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Caribbean Hotel and Tourism Investment Conference 2004
30 Million Visitors 'By 2010'
- Monday 31, May-2004
Speaking at the eighth annual Caribbean Hotel and Tourism Investment Conference, which concluded recently in Montego Bay, Jamaica, Suarez said the hotel and tourism industry had crossed a significant milestone by ultimately prevailing over those events.
He further suggested that regional hoteliers had waited and planned for a recovery that was now very evident.
“The Caribbean is now enjoying more airlift from the United Kingdom, Europe and North America, than ever before. Forecasts from our colleagues in the Caribbean Tourism Organisation predict that the number of stay-over visitors will increase to over 30 million by 2010.
“This translates to growth of more than 50 per cent over ten years, as a result of continued expansion of the world tourism market,” said Suarez.
The CHA president warned, however, that while the outlook seemed impressive there were still challenges facing the industry and he advised players in the tourism sector to focus on product development and enhancement to boost the capacity necessary for growth in the industry.
In terms of attracting greater investment in the Caribbean, Suarez said a fundamental step towards improving the investment climate in the region would be a major review of tourism taxation.
This, he said, should be carried out with a view towards increasing the region's competitiveness with other destinations, and with the cruise-tourism sector.
Jamaica’s Minister of Tourism, Aloun Ndombet-Assamba, told the conference that while tourism was at the heart of the economies of most countries in the region, it also carried tremendous potential for development in others.
She said despite a 1.2 per cent decline in world tourism arrivals, the Caribbean hosted some 20 million stop-over visitors in 2003, which translated into a seven per cent increase over 2002.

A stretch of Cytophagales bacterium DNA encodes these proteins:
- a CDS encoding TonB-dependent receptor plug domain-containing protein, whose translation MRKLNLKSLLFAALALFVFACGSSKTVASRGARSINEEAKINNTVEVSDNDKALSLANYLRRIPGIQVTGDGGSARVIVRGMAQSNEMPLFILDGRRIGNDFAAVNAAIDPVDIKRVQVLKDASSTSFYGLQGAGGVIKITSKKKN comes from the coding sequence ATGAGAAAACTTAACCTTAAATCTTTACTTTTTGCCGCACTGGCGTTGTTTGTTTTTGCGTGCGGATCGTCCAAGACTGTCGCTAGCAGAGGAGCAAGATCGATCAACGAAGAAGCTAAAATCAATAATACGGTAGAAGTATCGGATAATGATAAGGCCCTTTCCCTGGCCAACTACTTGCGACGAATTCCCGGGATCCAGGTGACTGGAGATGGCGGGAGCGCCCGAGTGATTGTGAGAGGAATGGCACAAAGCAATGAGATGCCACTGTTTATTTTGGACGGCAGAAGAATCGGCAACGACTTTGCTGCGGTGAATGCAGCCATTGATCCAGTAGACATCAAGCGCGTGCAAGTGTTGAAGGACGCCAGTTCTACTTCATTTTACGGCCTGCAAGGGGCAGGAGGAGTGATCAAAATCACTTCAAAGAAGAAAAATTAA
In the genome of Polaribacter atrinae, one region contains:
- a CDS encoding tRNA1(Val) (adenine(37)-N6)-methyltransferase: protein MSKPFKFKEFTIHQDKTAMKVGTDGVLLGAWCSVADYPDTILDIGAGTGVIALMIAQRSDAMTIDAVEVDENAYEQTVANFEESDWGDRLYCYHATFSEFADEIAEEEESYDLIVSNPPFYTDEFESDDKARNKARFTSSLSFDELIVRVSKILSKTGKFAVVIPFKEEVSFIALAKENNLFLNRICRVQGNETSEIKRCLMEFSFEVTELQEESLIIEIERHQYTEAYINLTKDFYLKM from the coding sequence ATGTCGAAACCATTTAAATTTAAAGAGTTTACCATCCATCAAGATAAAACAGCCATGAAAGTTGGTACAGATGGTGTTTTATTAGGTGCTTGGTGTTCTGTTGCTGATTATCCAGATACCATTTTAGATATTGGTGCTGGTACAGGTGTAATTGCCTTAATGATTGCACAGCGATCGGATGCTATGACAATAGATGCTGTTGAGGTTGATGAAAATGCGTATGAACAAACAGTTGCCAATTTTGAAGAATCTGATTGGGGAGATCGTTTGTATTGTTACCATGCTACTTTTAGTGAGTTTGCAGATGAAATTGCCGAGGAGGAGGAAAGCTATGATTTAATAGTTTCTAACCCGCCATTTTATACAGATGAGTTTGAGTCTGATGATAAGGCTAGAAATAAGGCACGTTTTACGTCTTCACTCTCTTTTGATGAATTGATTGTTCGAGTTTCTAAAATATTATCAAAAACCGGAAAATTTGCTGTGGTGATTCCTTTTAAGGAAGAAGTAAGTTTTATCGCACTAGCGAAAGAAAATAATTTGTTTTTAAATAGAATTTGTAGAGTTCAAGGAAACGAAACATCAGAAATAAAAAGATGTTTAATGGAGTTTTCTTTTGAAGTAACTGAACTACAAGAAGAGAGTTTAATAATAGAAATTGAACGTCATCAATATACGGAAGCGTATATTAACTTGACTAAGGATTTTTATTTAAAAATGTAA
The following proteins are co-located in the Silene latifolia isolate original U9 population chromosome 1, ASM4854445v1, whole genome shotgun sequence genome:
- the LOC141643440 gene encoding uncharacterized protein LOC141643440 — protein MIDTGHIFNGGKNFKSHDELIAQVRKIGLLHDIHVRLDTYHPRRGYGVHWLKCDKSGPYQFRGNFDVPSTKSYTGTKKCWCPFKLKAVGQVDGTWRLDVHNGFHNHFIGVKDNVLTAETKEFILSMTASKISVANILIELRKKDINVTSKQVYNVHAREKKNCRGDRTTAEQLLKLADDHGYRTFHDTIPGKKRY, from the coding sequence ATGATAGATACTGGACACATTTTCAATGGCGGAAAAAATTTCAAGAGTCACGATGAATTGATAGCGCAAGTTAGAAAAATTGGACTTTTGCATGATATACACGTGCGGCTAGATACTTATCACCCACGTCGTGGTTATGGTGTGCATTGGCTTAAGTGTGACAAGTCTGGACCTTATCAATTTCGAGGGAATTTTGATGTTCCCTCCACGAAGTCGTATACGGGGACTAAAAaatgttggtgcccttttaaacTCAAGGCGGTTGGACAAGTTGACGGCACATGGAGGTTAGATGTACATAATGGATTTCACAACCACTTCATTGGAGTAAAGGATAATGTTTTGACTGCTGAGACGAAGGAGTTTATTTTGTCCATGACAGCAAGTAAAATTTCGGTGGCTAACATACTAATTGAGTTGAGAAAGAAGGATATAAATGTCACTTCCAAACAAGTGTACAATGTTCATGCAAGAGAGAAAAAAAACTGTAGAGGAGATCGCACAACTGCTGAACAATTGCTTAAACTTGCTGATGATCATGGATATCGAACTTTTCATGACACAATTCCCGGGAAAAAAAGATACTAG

“Where earnings are concerned, the region suffered a decline from US$19.5 billion in 2001 to US$18.8 billion in 2002, but preliminary, indications are that there was growth of around ten per cent in 2003, in line with Jamaica’s improved earnings performance of nearly 11 per cent,” Ndombet-Assamba said.
| For the first
three months of 2004, Caribbean tourism recovery continued with the Dominican
Republic enjoying a nine per cent increase, The Bahamas 7.9 per cent, Cayman
Islands 8.6 per cent and Jamaica 7.0 per cent.
The Jamaican minister contended that world trade and market conditions had forced Caribbean countries to prioritise those areas in which they enjoy a comparative advantage and the hospitality industry offered this region the most compelling opportunity.
President of the Jamaica Hotel and Tourist Association (JHTA), Godfrey Dyer said partners in Jamaica were fully committed to working to improve the attractiveness of the region, the quality of the tourism product, and to strengthen the linkages between tourism and other sectors of the economy.
He said investment was occurring apace across Jamaica in the hospitality and tourism industry, with new players entering and stalwarts expanding and renewing their product.
Compliments of the Nation News
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